Since the input of 4 corresponds to an output of 10, this equation does not hold for all pairs of values on our diagram.

Let’s try the next equation, 𝑏=2π‘Žβˆ’2. When π‘Ž=βˆ’1, 𝑏=2Γ—(βˆ’1)βˆ’2=βˆ’4.

This does not satisfy the relation given on the mapping diagram, so this equation cannot be correct.

We will now try the equation 𝑏=2π‘Ž+2, giving our results in a table.

π‘Žβˆ’145
𝑏2Γ—(βˆ’1)+2=02Γ—4+2=102Γ—5+2=12

Since each input and output pair matches the mapping diagram, this is the correct equation. It is worth noting that since π‘Ž is the input and not the output, we would have disregarded the remaining two options.

The correct answer is choice C, 𝑏=2π‘Ž+2.

In our previous example, we demonstrated how to link a mapping diagram with an algebraic rule. We can also use an algebraic rule to find elements of a set. For instance, consider the relation from 𝑋 to π‘Œ, 𝑦=3π‘₯βˆ’1, for each π‘₯βˆˆπ‘‹ and π‘¦βˆˆπ‘Œ. This relation takes elements from set 𝑋 and generates elements in set π‘Œ. Suppose 𝑋={βˆ’1,3,4}. Then, the first element in set π‘Œ is given by substituting π‘₯=βˆ’1 into the equation 𝑦=3π‘₯βˆ’1: 𝑦=3Γ—(βˆ’1)βˆ’1=βˆ’4.

The second element is found by substituting π‘₯=3 into the same equation: 𝑦=3Γ—3βˆ’1=8.

Finally, the third element is found by substituting π‘₯=4: 𝑦=3Γ—4βˆ’1=11.

Hence, the elements of set π‘Œ are βˆ’4, 8, and 11; π‘Œ={βˆ’4,8,11}.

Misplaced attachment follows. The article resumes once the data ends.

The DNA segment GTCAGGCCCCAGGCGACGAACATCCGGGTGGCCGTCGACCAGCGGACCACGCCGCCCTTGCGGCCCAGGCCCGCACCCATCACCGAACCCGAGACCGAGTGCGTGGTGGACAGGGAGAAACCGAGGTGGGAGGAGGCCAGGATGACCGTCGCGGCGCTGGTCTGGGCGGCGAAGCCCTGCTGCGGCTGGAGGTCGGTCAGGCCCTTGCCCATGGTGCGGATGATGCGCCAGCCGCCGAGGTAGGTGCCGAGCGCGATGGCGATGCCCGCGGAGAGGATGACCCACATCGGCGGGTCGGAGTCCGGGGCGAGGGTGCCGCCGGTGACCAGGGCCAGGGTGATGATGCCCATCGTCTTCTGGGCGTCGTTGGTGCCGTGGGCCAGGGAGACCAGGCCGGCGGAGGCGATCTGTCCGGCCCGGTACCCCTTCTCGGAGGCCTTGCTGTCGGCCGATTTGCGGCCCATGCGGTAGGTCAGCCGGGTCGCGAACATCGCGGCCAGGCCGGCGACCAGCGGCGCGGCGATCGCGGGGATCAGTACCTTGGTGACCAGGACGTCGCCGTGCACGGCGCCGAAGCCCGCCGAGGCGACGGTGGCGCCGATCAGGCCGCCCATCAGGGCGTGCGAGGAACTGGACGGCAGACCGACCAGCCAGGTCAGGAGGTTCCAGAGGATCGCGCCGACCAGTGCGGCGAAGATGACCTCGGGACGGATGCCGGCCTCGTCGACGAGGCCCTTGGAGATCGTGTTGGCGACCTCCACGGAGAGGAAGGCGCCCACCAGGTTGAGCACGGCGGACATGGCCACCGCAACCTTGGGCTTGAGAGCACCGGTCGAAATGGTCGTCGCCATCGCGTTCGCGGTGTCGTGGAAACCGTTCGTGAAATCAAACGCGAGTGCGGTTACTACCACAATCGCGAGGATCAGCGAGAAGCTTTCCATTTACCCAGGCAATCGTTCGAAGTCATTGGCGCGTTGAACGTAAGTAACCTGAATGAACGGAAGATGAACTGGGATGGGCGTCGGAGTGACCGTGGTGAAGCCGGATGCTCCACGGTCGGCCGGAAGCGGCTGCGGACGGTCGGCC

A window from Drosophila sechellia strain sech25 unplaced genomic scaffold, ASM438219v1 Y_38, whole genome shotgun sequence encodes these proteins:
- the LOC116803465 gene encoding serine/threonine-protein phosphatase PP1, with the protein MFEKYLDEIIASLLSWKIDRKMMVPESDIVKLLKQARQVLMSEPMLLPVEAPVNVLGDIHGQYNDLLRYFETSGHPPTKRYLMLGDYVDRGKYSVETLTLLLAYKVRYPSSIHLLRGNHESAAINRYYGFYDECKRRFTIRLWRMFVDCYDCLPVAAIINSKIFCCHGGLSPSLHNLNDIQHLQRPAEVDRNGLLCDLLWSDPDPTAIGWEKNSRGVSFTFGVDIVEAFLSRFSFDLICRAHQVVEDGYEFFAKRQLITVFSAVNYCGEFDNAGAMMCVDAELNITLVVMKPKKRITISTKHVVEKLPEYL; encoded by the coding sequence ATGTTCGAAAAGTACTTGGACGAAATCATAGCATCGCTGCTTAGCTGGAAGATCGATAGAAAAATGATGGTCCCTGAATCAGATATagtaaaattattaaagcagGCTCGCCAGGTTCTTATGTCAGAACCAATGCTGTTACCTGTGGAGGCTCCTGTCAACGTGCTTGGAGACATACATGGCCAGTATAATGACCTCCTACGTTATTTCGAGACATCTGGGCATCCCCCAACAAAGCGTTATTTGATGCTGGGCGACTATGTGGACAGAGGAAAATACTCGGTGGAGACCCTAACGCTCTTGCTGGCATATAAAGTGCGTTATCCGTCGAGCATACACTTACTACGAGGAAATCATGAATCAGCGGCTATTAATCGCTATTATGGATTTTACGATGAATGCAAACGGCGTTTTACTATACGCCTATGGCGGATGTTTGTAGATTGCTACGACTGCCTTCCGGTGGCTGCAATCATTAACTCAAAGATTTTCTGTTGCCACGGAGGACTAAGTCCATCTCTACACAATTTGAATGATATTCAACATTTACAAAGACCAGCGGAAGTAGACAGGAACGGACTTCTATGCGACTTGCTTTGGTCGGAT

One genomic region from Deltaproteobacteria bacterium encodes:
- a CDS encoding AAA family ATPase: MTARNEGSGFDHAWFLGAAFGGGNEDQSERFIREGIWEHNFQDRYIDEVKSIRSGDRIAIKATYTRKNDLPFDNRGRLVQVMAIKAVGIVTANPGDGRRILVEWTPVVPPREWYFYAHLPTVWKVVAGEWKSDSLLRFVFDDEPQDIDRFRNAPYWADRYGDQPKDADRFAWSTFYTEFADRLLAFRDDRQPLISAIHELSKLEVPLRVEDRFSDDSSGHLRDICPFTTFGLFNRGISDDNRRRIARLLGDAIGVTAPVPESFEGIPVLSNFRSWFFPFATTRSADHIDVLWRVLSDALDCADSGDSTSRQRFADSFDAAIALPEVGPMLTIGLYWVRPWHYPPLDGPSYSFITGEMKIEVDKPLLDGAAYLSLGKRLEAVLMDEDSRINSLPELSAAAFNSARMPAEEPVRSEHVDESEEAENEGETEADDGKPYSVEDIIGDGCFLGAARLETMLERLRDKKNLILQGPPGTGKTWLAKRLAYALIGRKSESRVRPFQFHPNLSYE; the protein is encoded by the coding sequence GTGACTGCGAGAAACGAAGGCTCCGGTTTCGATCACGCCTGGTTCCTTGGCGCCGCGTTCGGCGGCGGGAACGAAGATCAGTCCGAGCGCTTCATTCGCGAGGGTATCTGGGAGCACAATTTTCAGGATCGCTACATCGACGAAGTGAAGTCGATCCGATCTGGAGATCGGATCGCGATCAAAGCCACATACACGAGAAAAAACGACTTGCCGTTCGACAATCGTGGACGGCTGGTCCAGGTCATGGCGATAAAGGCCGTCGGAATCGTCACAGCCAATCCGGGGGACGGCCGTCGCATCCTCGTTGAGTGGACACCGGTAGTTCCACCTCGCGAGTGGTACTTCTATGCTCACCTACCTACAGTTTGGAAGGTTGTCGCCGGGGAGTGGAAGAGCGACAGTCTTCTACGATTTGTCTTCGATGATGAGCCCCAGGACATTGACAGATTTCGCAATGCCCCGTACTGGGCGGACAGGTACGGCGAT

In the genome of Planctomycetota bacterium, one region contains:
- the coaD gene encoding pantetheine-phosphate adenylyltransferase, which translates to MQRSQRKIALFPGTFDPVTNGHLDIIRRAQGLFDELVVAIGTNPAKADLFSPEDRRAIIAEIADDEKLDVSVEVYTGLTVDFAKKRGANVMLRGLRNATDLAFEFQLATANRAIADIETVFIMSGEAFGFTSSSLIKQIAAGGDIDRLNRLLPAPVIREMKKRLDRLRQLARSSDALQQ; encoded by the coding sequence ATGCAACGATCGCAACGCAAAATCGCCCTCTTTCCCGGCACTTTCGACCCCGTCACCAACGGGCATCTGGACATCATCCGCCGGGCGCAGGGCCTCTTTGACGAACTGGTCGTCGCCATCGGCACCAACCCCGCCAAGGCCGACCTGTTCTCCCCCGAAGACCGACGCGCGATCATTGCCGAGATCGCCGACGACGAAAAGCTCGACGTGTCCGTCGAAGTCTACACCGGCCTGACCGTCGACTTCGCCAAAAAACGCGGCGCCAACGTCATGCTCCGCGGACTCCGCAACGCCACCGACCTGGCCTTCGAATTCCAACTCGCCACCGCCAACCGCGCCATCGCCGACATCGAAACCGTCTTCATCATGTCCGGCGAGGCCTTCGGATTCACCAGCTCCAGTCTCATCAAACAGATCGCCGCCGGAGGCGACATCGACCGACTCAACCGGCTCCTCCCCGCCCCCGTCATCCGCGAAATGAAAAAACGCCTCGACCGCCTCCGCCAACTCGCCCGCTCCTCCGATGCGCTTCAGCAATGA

In our final example, we will demonstrate how to use our understanding of relations to solve problems given a rule.

Example 6: Identifying All the Ordered Pairs for a Given Relationship

Given that 𝑋={20,1,3} and 𝑅 is a relation on 𝑋, where π‘Žπ‘…π‘ means that π‘Ž+2𝑏 is equal to an even number for each π‘Žβˆˆπ‘‹ and π‘βˆˆπ‘‹, determine the relation 𝑅.

Answer

In this example, we are given a rule that links elements from set 𝑋 with other elements from the same set. The rule tells us that the relation consists of values of π‘Ž and 𝑏 from the set {20,1,3} that satisfy π‘Ž+2𝑏 is even.

Hence, we can find the ordered pairs in this relation by choosing values of π‘Ž and 𝑏 from the set given and substituting them into the equation π‘Ž+2𝑏. In fact, we can also use our understanding of odd and even numbers to deduce the relevant relation.

Let’s begin with π‘Ž=20. Since 𝑏 is an integer chosen from {20,1,3}, the expression 2𝑏 will always be even. π‘Ž=20 is even, and the sum of two even numbers is even. Hence, π‘Ž+2𝑏 will always be even for π‘Ž=20.

The ordered pairs that satisfy this relation are (20,20), (20,1), and (20,3).

Now, let π‘Ž=1. π‘Ž is odd, and the sum of an odd and an even number is odd. Hence, π‘Ž+2𝑏 is odd when π‘Ž=1 and there are no ordered pairs that satisfy the relation with an input of 1.

Finally, let π‘Ž=3. As in the previous case, this is odd, meaning that π‘Ž+2𝑏 is odd if π‘Ž=3 and there are no ordered pairs that satisfy the relation with an input of 3.

The relation 𝑅={(20,20),(20,1),(20,3)}.

In this explainer, we have delved into the world of relations, representing them using mapping diagrams, lists of ordered pairs, graphs, and rules. This world will only expand as we move on to learn about functions, domain, range, and the various theorems that result.

For now, we will recap the key concepts from this explainer.

Key Points

  • A relation is a rule that associates the elements of one set with the elements of another. Relations can be represented as mapping diagrams, ordered pairs, tables of values, equations, or graphs.
  • A relation produces one or more outputs for every input.